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Assange marks 1,000 days of confinement

Assange_1774142bWikiLeaks co-founder Julian Assange on Monday marked 1,000 days of confinement, mostly spent under house arrest.

Since June 2012, Assange has been holed up in a room five meters wide, in London’s Ecuadorian Embassy, where he is reportedly working 17 hours a day.

“We see the escalating war against those who commit the act of journalism. This is escalating from month to month,” WikiLeaks spokesperson Kristinn Hrafnsson told RT. “The argument is this: that Bradley Manning was the first whistleblower in US history; he was prosecuted and found guilty on the basis of espionage. Journalists will come next. It could possibly be WikiLeaks and all the media organizations. It’s a real possibility and we know about the ongoing investigation in the US into WikiLeaks which has been now going on for three years and probably cost quite a sum of money. So it is a very worrying situation.”

Assange has said he is sure that the minute he sets foot outside the embassy, he would be arrested and handed over to Sweden, where he is wanted on sexual assault charges. He believes he would then be extradited to the US, where he would most likely face trial and a possible death sentence for releasing thousands of classified US diplomatic documents, including about the wars in Iraq and Afghanistan.

We know there is an ongoing investigation in the US and we know I am a target of a Federal Grand Jury,” Assange told a group of reporters in June. “There is a 99.97 per cent chance that I will be indicted. So if the Swedish government drops their request tomorrow, I still cannot leave the embassy.”

Since November 2010, Assange has been subject to a European-wide arrest warrant in response to a Swedish police request for questioning in relation to a sexual misconduct investigation. Assange has denied any wrongdoing and called the charges politically motivated.

The whistleblower fled to the UK where he was taken into custody after voluntarily attending a police station. After spending 10 days in Wandsworth prison, Assange was freed on bail with a residence requirement at Ellingham Hall in Norfolk, England.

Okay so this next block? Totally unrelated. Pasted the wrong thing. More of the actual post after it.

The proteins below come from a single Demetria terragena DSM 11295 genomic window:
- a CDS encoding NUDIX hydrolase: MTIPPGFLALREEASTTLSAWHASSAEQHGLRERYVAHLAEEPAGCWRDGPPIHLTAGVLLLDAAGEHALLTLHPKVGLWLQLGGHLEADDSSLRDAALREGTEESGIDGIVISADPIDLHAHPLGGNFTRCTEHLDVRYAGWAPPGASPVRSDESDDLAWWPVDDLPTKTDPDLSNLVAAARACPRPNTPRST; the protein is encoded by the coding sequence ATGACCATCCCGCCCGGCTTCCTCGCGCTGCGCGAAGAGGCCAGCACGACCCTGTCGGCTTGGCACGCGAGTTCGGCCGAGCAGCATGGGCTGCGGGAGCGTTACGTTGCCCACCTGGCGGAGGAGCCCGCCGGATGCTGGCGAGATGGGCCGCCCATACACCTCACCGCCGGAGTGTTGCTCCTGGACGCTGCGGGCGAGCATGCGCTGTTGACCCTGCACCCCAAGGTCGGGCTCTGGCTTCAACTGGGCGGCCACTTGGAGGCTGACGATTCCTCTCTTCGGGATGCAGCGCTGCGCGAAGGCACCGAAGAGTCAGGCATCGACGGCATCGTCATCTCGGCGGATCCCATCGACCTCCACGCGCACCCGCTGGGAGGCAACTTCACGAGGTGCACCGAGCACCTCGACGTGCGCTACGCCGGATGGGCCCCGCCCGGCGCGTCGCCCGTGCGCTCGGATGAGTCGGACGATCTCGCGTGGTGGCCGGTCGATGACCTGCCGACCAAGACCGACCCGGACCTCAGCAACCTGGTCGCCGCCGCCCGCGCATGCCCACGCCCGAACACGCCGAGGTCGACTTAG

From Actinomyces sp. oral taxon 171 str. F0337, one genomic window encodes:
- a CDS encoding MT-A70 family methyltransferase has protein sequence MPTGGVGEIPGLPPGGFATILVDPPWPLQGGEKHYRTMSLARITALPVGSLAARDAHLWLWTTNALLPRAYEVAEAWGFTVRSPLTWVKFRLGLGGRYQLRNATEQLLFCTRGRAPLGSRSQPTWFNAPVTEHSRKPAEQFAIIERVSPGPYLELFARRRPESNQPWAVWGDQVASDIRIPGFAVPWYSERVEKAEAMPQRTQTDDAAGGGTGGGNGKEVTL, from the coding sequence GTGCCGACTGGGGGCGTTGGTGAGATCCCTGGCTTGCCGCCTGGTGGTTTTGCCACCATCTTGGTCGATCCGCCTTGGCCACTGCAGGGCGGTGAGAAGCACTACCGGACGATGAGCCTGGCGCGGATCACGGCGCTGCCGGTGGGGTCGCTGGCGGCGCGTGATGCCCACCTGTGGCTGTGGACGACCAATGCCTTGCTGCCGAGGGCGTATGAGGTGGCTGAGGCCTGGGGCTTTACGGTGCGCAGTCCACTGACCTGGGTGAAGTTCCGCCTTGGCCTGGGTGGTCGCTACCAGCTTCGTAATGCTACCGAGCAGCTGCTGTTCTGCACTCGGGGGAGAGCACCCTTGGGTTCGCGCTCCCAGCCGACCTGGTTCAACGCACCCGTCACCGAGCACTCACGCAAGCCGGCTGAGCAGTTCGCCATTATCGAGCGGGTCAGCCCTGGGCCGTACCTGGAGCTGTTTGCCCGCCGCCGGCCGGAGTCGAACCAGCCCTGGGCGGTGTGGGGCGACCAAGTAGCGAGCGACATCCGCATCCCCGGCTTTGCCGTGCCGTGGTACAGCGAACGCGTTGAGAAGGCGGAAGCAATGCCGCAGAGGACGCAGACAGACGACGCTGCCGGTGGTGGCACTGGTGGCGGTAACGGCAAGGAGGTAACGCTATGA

In February 2011, a court ruled to extradite the whistleblower to Sweden, with Assange’s lawyers appealing against the verdict to various British judicial authorities.

While remaining on house arrest in 2012, Assange hosted a political talk show, The World Tomorrow, which was broadcast on RT.

After the British Supreme Court upheld the extradition warrant, the WikiLeaks founder sought asylum in the Ecuadorian Embassy in London.

The move sparked a standoff between Ecuador and the UK authorities, who warned that they could raid the embassy and arrest Assange if he wasn’t handed over.

The Ecuadorian Foreign Minister replied this would be a “flagrant violation” of international law. But Britain has pledged to do everything in its power to block Assange’s passage to Ecuador, despite him being granted political asylum by the Latin American country in August 2012.

In writing to Ecuadorian President Rafael Correa over a year ago, Assange explained he was being persecuted and could not return to his native Australia for fear he could be extradited to “a foreign country that applies the death penalty for the crime of espionage and sedition.” Ecuador concluded his fears were “legitimate.”

Assange claims the same imperilment is why he has been avoiding the return to Sweden for questioning. He has previously expressed his willingness to answer questions from Swedish investigators on condition that he receives strong guarantees that he won’t be extradited to the United States. No guarantees have ever been given, however.

“While I remain hopeful that a diplomatic solution can be reached, or that the Swedish and US authorities will cease their pursuit of me, it remains the case that it is highly unlikely that Sweden or the UK will ever publicly say no to the US in this matter,” Assange told the journalists in June.

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